Easy Otabor’s Transition From Streetwear Buyer to High Curator

  • March 11, 2020
  • 3 Min Read

Isimeme “Easy” Otabor is one of those digitally ubiquitous figures whose presence is often seen in the periphery of luxury’s new guard. The frequent traveler sits in the front rows of Paris Fashion Week’s hottest shows, finds time to visit blue chip art galleries, and always seems to be in the most popping places at the most popping times.

Ultimately I’m just trying to show people you don’t have to be a rapper or a basketball player. You can design the jerseys, you can do stage design, you can do the art for the album cover. There are other ways to get involved in the culture.

Easy Otabor

The 33-year-old got his start in Chicago’s RSVP Gallery, wearing many hats as a buyer, manager, and general plug before taking his talents to Saint Alfred, the Windy City’s most-tenured purveyor of covetable kicks and the kind of goods where fashion, streetwear, and great taste all meet in the middle. In 2015, he founded Infinite Archives, a label informed by nostalgia and an appreciation of honed aesthetics. It’s a platform he’s used to work with artists like Georgia Bayliss, Yue Wu, and Matt McCormick.

“I think there are other lanes where fashion and streetwear could still go,” says Otabor, a self-taught art collector and advocate for breaking barriers in the art world. “Even if you can’t afford a KAWS piece, maybe starting with a [KAWS x Dior] wallet, you feel just as involved, and when you do get the money to finally [buy a piece], that was your gateway. I believe in creating more gateways.”

Late last year, Otabor opened Anthony Gallery in a converted garage at 470 N. Milwaukee Avenue. He started with two pre-opening shows before debuting “1988,” the gallery’s first official show, during NBA All-Star Weekend. The exhibition is a group show featuring 26 new works from an eclectic array of 19 established artists, including Wes Lang, Sterling Ruby, Nina Chanel Abney, Sayre Gomez, Dr. Woo, Koichi Sato, Erik Parker, Matt McCormick,  Yue Wu, and Tyrrell Winston among others.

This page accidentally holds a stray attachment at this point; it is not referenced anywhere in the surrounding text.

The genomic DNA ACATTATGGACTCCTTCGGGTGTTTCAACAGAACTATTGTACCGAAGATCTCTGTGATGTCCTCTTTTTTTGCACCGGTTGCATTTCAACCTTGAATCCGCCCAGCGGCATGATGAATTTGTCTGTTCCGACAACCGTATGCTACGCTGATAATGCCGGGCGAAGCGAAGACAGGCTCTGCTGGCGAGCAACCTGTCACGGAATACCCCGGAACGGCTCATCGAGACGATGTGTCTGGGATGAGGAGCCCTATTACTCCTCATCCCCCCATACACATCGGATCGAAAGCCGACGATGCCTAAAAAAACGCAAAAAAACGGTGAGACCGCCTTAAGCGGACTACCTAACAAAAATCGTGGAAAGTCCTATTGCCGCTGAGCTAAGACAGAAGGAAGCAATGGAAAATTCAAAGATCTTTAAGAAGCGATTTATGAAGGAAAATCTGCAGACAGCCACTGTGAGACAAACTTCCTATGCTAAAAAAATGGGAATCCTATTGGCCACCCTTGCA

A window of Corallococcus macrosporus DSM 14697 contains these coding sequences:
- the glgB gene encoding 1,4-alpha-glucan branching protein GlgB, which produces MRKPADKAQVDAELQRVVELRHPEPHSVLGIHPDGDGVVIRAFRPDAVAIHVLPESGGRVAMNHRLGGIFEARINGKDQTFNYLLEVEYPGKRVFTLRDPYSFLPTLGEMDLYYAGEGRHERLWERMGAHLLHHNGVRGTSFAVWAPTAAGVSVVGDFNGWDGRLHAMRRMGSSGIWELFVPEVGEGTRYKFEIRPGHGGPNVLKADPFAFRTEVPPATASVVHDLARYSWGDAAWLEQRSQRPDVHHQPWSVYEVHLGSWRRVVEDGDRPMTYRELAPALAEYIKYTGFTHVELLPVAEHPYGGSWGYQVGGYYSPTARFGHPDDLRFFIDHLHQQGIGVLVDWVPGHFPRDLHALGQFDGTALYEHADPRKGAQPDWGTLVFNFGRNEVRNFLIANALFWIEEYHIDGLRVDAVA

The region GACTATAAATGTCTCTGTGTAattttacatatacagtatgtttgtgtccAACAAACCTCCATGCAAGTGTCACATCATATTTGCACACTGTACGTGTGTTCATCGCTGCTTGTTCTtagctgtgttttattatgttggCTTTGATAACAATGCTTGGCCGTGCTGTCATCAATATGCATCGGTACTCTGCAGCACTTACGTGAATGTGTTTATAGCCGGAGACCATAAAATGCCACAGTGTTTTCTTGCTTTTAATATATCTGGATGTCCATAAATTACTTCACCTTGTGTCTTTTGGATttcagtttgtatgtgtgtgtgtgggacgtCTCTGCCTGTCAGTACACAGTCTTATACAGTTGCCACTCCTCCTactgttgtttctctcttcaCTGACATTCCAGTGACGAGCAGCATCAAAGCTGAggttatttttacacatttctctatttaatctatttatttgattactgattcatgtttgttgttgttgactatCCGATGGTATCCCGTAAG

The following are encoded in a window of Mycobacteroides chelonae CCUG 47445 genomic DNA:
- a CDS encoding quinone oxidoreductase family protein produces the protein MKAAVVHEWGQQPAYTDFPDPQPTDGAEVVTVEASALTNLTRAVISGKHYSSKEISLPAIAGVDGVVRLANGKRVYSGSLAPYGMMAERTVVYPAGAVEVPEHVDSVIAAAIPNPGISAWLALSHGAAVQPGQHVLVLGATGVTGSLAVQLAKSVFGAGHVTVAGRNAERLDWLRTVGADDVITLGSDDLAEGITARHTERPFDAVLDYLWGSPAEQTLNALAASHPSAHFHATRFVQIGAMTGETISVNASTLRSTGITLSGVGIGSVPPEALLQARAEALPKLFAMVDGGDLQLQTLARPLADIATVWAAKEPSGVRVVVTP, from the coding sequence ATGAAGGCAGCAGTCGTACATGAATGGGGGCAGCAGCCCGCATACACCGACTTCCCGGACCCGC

The name of the show is a not-so-subtle nod to the last time NBA All-Star Weekend took place in Chicago, an era when Michael Jordan and the Bulls dominated the basketball scene. As such, much of the works pay homage to his royal Air-ness, but others diverge and instead explore the mythology of Chicago itself.  Otabor has a very laissez-faire approach to his collecting, but no doubt has a very trained eye from his years as a fashion buyer. It manifests in the variety of artists whose works complement each other in different ways. Otabor is also no stranger to supporting new artists but doesn’t necessarily see the act as a way to make an early investment.

“If it turns into something else later where it’s worth some money, that’d be great. But if it doesn’t, at least I can wake up every day, really enjoy looking at it, and know I helped a creative person out in their way of living,” he says.

Anthony Gallery is currently on view by appointment only, but in the meantime, Otabor walks us through several pieces in the “1988” exhibition that have a special significance to him.